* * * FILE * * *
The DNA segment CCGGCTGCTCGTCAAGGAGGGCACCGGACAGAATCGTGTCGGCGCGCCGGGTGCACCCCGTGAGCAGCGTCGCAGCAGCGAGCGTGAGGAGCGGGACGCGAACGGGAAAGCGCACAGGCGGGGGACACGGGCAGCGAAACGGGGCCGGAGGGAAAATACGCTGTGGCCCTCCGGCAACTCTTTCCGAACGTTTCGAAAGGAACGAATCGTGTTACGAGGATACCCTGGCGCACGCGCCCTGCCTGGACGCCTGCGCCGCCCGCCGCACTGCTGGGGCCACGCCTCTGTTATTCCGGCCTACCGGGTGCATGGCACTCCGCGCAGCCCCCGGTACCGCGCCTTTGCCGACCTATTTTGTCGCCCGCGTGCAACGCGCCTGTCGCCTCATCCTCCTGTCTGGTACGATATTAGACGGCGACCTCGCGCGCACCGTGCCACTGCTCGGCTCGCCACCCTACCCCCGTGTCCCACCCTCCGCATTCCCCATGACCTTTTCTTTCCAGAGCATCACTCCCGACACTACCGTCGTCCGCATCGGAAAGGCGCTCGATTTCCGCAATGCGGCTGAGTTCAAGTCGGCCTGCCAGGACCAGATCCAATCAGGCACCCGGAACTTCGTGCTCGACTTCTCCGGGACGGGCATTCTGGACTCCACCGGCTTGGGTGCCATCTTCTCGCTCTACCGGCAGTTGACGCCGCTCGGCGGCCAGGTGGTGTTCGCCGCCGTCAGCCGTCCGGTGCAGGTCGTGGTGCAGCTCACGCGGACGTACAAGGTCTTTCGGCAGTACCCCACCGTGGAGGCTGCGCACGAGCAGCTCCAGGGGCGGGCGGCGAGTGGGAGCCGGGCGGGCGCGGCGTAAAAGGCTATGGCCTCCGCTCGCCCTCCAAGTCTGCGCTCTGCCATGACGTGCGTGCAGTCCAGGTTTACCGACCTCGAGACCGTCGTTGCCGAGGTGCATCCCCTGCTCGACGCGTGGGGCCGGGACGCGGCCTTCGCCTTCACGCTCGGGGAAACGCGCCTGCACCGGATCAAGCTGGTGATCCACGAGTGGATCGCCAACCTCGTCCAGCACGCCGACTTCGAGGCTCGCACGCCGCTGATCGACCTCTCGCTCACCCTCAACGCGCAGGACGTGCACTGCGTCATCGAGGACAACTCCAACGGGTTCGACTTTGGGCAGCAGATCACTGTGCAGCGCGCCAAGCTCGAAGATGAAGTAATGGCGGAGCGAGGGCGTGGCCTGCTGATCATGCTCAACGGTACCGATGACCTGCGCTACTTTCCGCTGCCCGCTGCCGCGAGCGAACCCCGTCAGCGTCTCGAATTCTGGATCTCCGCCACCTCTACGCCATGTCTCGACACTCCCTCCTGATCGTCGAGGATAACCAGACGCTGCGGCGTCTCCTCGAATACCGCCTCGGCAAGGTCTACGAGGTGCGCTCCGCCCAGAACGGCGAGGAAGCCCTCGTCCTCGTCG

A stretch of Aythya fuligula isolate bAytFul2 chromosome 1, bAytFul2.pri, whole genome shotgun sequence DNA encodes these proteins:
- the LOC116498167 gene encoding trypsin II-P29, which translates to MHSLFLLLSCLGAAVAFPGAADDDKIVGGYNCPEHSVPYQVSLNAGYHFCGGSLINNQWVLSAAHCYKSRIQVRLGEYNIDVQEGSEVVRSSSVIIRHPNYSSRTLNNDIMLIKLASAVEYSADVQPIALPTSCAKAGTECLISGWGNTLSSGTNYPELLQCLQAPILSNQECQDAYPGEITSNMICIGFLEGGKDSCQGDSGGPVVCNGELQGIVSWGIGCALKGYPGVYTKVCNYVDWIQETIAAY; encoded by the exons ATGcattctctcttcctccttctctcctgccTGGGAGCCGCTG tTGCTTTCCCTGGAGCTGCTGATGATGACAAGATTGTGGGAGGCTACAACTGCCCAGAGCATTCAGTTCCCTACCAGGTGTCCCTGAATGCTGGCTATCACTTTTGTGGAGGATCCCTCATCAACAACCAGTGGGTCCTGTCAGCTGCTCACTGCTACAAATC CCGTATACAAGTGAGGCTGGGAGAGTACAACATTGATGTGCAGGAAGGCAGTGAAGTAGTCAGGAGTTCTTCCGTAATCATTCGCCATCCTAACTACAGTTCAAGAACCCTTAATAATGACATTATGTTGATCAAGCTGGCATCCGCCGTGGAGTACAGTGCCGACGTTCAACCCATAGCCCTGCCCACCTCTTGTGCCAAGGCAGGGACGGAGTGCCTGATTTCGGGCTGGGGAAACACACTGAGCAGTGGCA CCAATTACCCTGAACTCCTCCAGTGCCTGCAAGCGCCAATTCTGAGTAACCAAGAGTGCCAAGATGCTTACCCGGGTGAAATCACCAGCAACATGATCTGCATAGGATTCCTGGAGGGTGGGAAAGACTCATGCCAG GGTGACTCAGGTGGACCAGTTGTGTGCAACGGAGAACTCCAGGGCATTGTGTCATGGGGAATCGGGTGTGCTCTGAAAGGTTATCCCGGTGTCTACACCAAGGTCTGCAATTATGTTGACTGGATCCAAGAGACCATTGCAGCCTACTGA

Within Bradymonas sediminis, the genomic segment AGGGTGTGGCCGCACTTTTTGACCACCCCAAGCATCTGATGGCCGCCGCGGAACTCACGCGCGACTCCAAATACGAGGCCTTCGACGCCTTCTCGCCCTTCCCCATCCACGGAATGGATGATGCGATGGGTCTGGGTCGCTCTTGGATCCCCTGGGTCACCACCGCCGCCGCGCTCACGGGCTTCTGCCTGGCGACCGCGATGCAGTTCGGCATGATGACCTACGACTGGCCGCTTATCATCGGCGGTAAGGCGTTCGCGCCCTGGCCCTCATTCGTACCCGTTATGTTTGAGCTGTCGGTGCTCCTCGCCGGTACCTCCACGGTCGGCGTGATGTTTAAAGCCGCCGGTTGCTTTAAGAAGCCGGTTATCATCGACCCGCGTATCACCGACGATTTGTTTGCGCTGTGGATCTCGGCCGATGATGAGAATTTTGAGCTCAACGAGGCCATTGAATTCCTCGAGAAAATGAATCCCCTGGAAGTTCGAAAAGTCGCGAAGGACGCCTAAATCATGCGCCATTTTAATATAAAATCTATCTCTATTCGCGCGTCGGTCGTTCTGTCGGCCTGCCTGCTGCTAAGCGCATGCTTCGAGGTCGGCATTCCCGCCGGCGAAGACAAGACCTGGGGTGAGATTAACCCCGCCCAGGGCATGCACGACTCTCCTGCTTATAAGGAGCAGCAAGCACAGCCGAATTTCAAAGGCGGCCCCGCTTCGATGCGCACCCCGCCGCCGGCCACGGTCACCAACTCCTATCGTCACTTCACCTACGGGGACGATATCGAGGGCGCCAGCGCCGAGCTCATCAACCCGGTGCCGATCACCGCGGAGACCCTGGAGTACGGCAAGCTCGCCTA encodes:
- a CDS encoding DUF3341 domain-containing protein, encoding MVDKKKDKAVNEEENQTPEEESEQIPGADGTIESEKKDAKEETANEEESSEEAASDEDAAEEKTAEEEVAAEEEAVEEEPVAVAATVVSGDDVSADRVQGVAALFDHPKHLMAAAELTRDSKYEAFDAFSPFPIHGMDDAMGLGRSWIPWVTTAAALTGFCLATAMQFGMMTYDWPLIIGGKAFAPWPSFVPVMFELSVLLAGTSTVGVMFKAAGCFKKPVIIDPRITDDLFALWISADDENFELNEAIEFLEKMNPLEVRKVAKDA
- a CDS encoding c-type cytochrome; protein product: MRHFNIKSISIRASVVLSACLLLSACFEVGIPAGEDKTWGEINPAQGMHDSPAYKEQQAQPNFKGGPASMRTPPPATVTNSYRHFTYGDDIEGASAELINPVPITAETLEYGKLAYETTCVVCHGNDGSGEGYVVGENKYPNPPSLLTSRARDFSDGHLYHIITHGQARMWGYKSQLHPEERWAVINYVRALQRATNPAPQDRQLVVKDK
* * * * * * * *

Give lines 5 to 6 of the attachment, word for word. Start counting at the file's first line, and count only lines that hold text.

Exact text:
- a CDS encoding DUF3341 domain-containing protein, encoding MVDKKKDKAVNEEENQTPEEESEQIPGADGTIESEKKDAKEETANEEESSEEAASDEDAAEEKTAEEEVAAEEEAVEEEPVAVAATVVSGDDVSADRVQGVAALFDHPKHLMAAAELTRDSKYEAFDAFSPFPIHGMDDAMGLGRSWIPWVTTAAALTGFCLATAMQFGMMTYDWPLIIGGKAFAPWPSFVPVMFELSVLLAGTSTVGVMFKAAGCFKKPVIIDPRITDDLFALWISADDENFELNEAIEFLEKMNPLEVRKVAKDA
- a CDS encoding c-type cytochrome; protein product: MRHFNIKSISIRASVVLSACLLLSACFEVGIPAGEDKTWGEINPAQGMHDSPAYKEQQAQPNFKGGPASMRTPPPATVTNSYRHFTYGDDIEGASAELINPVPITAETLEYGKLAYETTCVVCHGNDGSGEGYVVGENKYPNPPSLLTSRARDFSDGHLYHIITHGQARMWGYKSQLHPEERWAVINYVRALQRATNPAPQDRQLVVKDK